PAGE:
The Facts of Love

Is falling in love based upon chance or is there a science to it? Research suggests that people at the same level of attractiveness are more likely to end up together. This theory, known as the Matching Hypothesis, says that people are more attracted to those that are equally socially desirable.

Science also shows that men are more attracted to women who have the same facial bone structure as their mothers. And, if you’re not currently in love, just give it four minutes and you can be head over heels. It is believed that body language and the speed and tone of the other person’s voice is more important that what he or she says. And, once you’ve got that going for you, just gazing into your lovers’ eyes will release a chemical called phenylethylamine and produce passionate feelings.

After an initial love match, what happens to a relationship is described by Dr. Robert Sternberg of Tufts University in his Triangular Theory of Love. His research shows that there are eight types of love composed of different quantities of passion, intimacy and commitment. Romantic love occurs at the beginning of a relationship and includes heavy doses of intimacy and passion with no commitment. Over time, the relationship may move into companionate love which has less passion but more intimacy and commitment. This usually occurs in older relationships where the couple remains best friends.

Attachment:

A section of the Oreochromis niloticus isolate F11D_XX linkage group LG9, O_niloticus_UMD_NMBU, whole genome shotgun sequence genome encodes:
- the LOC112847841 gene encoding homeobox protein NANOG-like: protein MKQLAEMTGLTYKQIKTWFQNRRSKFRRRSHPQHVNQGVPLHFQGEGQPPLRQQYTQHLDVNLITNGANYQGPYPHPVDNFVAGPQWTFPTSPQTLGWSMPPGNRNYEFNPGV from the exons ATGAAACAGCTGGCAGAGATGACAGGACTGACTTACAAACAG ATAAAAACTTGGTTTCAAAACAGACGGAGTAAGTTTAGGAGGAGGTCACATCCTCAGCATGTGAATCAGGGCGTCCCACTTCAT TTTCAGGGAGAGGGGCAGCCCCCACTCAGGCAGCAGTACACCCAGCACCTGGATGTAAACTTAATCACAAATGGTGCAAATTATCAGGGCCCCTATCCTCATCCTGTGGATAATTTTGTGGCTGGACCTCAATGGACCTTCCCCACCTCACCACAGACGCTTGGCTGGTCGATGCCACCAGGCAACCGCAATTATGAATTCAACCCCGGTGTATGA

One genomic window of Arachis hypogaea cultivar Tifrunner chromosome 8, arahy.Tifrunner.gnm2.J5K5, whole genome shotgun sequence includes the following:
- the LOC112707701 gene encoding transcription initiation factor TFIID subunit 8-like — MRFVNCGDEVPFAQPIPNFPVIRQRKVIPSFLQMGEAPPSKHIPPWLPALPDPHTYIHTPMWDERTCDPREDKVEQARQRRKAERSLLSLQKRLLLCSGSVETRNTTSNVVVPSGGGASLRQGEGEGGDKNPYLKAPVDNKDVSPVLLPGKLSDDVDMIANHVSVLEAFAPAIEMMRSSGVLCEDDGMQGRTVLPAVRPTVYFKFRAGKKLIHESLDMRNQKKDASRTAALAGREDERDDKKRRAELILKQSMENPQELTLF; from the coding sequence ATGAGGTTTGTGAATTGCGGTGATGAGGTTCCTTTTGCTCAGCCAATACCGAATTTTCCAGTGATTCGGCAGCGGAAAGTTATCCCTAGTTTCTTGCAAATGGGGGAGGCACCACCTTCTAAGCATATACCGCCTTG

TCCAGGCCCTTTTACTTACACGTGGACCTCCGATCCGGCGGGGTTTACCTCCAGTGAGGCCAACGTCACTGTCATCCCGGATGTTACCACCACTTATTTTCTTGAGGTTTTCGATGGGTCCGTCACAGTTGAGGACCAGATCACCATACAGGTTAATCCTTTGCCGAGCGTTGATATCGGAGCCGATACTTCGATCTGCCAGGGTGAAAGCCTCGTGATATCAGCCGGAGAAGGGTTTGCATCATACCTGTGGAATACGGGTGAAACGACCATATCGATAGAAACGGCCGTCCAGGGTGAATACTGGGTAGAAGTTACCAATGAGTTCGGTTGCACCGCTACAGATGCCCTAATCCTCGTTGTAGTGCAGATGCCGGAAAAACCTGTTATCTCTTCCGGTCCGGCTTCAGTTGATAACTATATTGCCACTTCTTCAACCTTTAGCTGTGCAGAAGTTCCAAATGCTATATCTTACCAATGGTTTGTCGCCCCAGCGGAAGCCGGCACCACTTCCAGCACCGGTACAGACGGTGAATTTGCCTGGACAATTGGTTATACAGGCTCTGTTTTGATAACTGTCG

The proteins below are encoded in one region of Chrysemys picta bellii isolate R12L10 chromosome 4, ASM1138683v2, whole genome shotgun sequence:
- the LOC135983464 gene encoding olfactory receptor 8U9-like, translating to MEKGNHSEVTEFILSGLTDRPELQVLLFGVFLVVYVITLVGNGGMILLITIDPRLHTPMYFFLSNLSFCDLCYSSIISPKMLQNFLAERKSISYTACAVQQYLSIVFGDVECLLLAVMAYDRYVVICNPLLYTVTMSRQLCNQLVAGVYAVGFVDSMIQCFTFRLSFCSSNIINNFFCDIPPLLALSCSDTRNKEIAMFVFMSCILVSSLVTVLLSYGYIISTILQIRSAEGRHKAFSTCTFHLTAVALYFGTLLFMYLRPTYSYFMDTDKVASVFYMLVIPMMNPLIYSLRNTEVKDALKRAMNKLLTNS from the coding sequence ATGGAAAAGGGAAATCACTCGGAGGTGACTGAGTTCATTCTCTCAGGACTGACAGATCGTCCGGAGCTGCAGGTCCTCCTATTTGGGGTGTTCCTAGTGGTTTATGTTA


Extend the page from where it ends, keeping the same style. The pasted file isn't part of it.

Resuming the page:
The best of all affection is consummate love in which passion, intimacy and commitment are all present. Sternberg says that this type of love is the hardest to maintain and recommends that couples put their words into action to keep the fires burning. In fact, expressing gratitude towards people you love causes an immediate spike in your own happiness.

So, in this month of love and Valentine’s Day, make yourself and your partner happy by practicing a few of these scientifically proven methods to fall, stay and improve your love.

Louann Buhlinger

Tulsa Lifestyle Writer

Principal – Lion’s Roar Consulting

Front Cover

An older instrument ready for restoration at the Tulsa Violin Shop.

Photography

Chris Humphrey